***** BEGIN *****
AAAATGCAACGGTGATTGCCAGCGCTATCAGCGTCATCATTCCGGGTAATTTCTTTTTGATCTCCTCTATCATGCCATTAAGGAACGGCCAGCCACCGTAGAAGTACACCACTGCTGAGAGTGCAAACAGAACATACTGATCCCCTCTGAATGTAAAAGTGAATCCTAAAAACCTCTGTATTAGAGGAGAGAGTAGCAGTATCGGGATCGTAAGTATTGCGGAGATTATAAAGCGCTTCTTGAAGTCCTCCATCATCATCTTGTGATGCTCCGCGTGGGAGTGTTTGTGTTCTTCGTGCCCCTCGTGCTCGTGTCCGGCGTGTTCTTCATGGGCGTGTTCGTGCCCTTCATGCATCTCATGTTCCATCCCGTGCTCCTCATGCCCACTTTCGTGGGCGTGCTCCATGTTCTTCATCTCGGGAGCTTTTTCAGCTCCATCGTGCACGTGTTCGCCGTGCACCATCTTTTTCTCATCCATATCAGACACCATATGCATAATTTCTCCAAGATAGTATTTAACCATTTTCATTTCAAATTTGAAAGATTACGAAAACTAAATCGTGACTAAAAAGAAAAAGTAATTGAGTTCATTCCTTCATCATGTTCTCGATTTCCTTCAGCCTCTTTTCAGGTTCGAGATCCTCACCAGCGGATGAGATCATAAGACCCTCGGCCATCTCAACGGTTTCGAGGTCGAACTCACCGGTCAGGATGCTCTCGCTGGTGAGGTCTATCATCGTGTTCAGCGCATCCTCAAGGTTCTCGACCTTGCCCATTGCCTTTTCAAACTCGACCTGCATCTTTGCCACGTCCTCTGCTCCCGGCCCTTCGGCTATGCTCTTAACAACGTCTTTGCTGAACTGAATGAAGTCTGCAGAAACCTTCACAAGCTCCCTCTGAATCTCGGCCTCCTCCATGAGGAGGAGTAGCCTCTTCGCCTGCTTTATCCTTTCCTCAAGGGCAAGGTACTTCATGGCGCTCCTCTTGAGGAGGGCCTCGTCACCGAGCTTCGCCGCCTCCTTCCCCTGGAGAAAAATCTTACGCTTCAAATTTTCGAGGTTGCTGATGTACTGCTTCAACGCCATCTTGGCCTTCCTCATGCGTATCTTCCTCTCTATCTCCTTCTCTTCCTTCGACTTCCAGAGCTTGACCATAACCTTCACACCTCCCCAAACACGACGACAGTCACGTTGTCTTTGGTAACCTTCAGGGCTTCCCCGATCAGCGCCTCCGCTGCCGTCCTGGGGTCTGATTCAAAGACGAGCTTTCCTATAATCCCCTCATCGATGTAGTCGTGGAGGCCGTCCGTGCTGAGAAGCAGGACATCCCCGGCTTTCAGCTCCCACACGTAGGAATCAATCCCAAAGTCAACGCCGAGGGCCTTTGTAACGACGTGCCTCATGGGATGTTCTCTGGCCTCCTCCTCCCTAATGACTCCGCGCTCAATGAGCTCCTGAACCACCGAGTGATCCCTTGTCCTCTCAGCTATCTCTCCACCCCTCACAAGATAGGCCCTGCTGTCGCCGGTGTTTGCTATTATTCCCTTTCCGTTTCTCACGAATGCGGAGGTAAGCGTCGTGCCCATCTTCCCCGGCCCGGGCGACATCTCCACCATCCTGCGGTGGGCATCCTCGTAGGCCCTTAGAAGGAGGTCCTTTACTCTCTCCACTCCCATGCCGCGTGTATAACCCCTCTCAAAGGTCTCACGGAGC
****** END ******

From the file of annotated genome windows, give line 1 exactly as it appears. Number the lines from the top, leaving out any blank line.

AAAATGCAACGGTGATTGCCAGCGCTATCAGCGTCATCATTCCGGGTAATTTCTTTTTGATCTCCTCTATCATGCCATTAAGGAACGGCCAGCCACCGTAGAAGTACACCACTGCTGAGAGTGCAAACAGAACATACTGATCCCCTCTGAATGTAAAAGTGAATCCTAAAAACCTCTGTATTAGAGGAGAGAGTAGCAGTATCGGGATCGTAAGTATTGCGGAGATTATAAAGCGCTTCTTGAAGTCCTCCATCATCATCTTGTGATGCTCCGCGTGGGAGTGTTTGTGTTCTTCGTGCCCCTCGTGCTCGTGTCCGGCGTGTTCTTCATGGGCGTGTTCGTGCCCTTCATGCATCTCATGTTCCATCCCGTGCTCCTCATGCCCACTTTCGTGGGCGTGCTCCATGTTCTTCATCTCGGGAGCTTTTTCAGCTCCATCGTGCACGTGTTCGCCGTGCACCATCTTTTTCTCATCCATATCAGACACCATATGCATAATTTCTCCAAGATAGTATTTAACCATTTTCATTTCAAATTTGAAAGATTACGAAAACTAAATCGTGACTAAAAAGAAAAAGTAATTGAGTTCATTCCTTCATCATGTTCTCGATTTCCTTCAGCCTCTTTTCAGGTTCGAGATCCTCACCAGCGGATGAGATCATAAGACCCTCGGCCATCTCAACGGTTTCGAGGTCGAACTCACCGGTCAGGATGCTCTCGCTGGTGAGGTCTATCATCGTGTTCAGCGCATCCTCAAGGTTCTCGACCTTGCCCATTGCCTTTTCAAACTCGACCTGCATCTTTGCCACGTCCTCTGCTCCCGGCCCTTCGGCTATGCTCTTAACAACGTCTTTGCTGAACTGAATGAAGTCTGCAGAAACCTTCACAAGCTCCCTCTGAATCTCGGCCTCCTCCATGAGGAGGAGTAGCCTCTTCGCCTGCTTTATCCTTTCCTCAAGGGCAAGGTACTTCATGGCGCTCCTCTTGAGGAGGGCCTCGTCACCGAGCTTCGCCGCCTCCTTCCCCTGGAGAAAAATCTTACGCTTCAAATTTTCGAGGTTGCTGATGTACTGCTTCAACGCCATCTTGGCCTTCCTCATGCGTATCTTCCTCTCTATCTCCTTCTCTTCCTTCGACTTCCAGAGCTTGACCATAACCTTCACACCTCCCCAAACACGACGACAGTCACGTTGTCTTTGGTAACCTTCAGGGCTTCCCCGATCAGCGCCTCCGCTGCCGTCCTGGGGTCTGATTCAAAGACGAGCTTTCCTATAATCCCCTCATCGATGTAGTCGTGGAGGCCGTCCGTGCTGAGAAGCAGGACATCCCCGGCTTTCAGCTCCCACACGTAGGAATCAATCCCAAAGTCAACGCCGAGGGCCTTTGTAACGACGTGCCTCATGGGATGTTCTCTGGCCTCCTCCTCCCTAATGACTCCGCGCTCAATGAGCTCCTGAACCACCGAGTGATCCCTTGTCCTCTCAGCTATCTCTCCACCCCTCACAAGATAGGCCCTGCTGTCGCCGGTGTTTGCTATTATTCCCTTTCCGTTTCTCACGAATGCGGAGGTAAGCGTCGTGCCCATCTTCCCCGGCCCGGGCGACATCTCCACCATCCTGCGGTGGGCATCCTCGTAGGCCCTTAGAAGGAGGTCCTTTACTCTCTCCACTCCCATGCCGCGTGTATAACCCCTCTCAAAGGTCTCACGGAGC